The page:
Every once in a while I interact with a new product and have an epiphany: “Ah! This is it. This is the future and how the world will work.”
Over the summer I caught up with one of my favorite entrepreneurs, Howard Lerman, and he said he had something to show me. It was a new product he and a bunch of colleagues from the various companies he had previously founded were building. He gave me a high-level overview of what they were doing, but showing always beats telling. And when Howard demoed Ro.am, I knew that I was witnessing what the future of work looked like for companies that operate out of an office, remotely, or a combination of the two. There has already been a lot of good coverage of Roam and I encourage you the check it out: Howard’s remarks, CNBC, TechCrunch, Squawk Box, and IVP.
Many companies are trying to find ways for people to work better together remotely by creating some version of a browser-based HQ. We’ve seen everything from Meta’s futuristic avatar-based version of the workplace metaverse to various permutations of gamified work experiences. Most of them come across cartoonish and impractical. But Roam actually feels like a HQ, but in the cloud. It’s a viable virtual office.
I fell in love with it for several personal reasons. First and foremost, it mimics a physical office. I can see who is present, who they’re meeting with, “knock” on their “doors,” and have spontaneous conversations. It’s the only thing I’ve seen that comes close to the in person experience. It’s intentionally skeuomorphic, or as Howard describes, a “breakthrough office graphical interface,” the same way Apple designed for the iPhone when they were acclimating the world to transitioning from desktop to mobile.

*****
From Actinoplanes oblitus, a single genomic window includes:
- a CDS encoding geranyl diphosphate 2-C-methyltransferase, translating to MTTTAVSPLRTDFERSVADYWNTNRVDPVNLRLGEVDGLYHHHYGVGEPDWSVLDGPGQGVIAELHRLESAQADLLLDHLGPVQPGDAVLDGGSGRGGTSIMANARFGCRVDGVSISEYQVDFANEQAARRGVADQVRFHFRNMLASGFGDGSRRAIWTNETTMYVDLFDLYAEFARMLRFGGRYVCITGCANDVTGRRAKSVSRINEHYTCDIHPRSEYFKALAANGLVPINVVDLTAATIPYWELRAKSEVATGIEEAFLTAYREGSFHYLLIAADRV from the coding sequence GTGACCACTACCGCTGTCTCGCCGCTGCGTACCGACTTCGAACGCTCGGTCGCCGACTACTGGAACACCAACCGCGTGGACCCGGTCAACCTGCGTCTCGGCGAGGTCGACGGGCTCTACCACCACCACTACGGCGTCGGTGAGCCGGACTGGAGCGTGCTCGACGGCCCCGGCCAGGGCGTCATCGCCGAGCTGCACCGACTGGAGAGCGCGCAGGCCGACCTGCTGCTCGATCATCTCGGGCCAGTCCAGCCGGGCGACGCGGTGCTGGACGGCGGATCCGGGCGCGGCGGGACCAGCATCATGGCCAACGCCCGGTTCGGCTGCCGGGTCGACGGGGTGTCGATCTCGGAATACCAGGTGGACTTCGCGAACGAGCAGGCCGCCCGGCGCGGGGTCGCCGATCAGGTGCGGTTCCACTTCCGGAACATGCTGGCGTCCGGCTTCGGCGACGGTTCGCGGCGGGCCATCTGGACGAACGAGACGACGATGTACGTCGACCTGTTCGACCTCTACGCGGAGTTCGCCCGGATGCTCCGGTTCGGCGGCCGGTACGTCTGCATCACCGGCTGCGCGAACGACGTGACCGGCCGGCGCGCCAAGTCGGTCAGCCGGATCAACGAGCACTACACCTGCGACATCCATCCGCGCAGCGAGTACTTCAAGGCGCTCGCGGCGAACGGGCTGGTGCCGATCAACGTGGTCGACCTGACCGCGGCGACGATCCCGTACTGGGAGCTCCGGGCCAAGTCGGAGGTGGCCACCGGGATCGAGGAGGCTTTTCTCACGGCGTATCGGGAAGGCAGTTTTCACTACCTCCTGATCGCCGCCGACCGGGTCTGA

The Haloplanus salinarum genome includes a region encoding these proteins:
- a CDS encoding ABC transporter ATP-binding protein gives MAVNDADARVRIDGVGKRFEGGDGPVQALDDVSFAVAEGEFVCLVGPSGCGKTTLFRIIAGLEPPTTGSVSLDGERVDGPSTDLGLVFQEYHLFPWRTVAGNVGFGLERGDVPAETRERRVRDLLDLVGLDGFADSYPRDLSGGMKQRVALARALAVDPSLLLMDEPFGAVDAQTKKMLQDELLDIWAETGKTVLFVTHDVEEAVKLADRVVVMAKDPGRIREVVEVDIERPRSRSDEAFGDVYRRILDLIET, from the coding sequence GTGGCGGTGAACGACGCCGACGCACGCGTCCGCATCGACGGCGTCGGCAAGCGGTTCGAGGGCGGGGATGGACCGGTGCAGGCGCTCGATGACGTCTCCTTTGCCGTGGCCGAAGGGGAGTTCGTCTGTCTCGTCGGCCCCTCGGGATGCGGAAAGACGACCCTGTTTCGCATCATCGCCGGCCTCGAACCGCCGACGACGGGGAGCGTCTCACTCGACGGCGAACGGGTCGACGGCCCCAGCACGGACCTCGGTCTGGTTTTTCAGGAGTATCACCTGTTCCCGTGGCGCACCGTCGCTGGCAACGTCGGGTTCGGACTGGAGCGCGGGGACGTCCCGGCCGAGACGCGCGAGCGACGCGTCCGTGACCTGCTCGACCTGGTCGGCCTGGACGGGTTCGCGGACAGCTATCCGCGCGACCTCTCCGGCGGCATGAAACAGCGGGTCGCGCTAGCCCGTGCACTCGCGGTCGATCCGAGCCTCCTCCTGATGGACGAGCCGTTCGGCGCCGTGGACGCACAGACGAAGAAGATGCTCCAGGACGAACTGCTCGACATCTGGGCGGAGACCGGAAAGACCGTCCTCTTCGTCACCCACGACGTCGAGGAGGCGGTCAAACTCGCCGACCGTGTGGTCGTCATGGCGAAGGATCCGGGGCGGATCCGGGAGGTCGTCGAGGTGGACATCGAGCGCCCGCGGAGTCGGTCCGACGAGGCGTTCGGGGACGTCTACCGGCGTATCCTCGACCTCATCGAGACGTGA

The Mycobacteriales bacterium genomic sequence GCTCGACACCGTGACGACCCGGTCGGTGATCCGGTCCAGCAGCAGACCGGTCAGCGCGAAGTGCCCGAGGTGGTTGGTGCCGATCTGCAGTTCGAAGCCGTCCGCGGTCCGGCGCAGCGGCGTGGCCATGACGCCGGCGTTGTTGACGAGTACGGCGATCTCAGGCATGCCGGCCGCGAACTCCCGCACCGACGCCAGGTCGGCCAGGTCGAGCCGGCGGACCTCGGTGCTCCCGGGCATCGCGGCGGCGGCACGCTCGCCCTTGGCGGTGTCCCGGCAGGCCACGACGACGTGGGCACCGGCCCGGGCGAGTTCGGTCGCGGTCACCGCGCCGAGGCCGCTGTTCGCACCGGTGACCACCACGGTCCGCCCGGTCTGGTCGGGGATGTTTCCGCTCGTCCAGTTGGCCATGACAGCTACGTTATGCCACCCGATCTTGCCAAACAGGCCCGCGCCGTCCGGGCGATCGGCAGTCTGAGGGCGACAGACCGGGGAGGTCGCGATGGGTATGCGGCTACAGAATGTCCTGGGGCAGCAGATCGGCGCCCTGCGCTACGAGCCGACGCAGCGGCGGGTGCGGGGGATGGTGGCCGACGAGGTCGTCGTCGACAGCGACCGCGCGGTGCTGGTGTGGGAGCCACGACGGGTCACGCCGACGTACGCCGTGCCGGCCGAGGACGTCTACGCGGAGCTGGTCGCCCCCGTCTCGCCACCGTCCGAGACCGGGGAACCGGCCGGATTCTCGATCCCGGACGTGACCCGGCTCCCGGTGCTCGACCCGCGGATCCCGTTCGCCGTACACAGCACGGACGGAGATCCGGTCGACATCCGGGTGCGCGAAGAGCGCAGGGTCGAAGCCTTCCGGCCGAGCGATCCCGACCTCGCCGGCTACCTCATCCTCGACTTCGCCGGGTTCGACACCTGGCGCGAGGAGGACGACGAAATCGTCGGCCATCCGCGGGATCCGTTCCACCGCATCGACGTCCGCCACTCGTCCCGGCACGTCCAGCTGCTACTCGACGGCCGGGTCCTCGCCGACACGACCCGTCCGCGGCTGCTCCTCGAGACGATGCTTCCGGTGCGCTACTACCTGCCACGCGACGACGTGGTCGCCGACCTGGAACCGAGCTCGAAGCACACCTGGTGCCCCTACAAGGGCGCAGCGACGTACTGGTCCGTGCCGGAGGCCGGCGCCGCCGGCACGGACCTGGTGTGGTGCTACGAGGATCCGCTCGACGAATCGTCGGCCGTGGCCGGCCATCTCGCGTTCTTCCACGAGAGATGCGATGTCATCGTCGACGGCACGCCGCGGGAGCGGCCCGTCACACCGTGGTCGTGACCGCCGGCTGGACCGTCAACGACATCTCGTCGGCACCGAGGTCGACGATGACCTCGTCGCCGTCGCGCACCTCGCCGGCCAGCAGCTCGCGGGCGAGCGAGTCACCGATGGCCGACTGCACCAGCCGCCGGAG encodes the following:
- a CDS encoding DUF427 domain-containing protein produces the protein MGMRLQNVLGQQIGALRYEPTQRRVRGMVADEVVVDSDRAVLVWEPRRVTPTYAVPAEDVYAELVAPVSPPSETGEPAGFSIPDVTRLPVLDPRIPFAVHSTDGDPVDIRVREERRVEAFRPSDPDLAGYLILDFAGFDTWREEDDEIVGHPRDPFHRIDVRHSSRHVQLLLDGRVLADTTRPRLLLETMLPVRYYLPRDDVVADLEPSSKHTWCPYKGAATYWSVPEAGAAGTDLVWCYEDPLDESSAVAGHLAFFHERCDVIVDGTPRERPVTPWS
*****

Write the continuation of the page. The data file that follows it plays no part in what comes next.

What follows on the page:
I need to be around people in order to feel energized, productive, and happy. If I ever were to build another company, I’d want to work from home 1-2 days per week and be in an office surrounded by people 3-4 days per week. Roam is the tool that creates a seamless experience transitioning through these modalities, ensuring nobody loses out on the magic of collaboration. It also eliminates roughly 50% of Zoom meeting time by making quick hallway conversations practical – the average meeting time in Roam is ~8 minutes!
The shift to distributed teams, remote work, and an asynchronous cadence has been confusing and hard for most founders and leaders. There’s always a creeping suspicion in the back of your mind that people are phoning it in and that you’re losing the magical moments that make building things so special and rewarding. And for those who value a performance based culture, the transition to remote or hybrid is a steep learning curve with few best practices. Roam is a happy equilibrium. It’s the solution we’ve been waiting for that needs to exist. It’s not that Roam enables managers to surveil, it’s that it creates a work setting that enables people to flourish regardless of where they are. Some people and roles will always be able to operate asynchronously and that’s great. But that’s the exception, not the rule. And Roam empowers different configurations to embrace best practices and develop new ones for a rapidly changing work world.
I believe that Roam will be the platform that enables more magic moments between colleagues and helps us to do even better work together. I’m lucky to be an investor backing Howard and the incredible Roam team. Sign your company up here.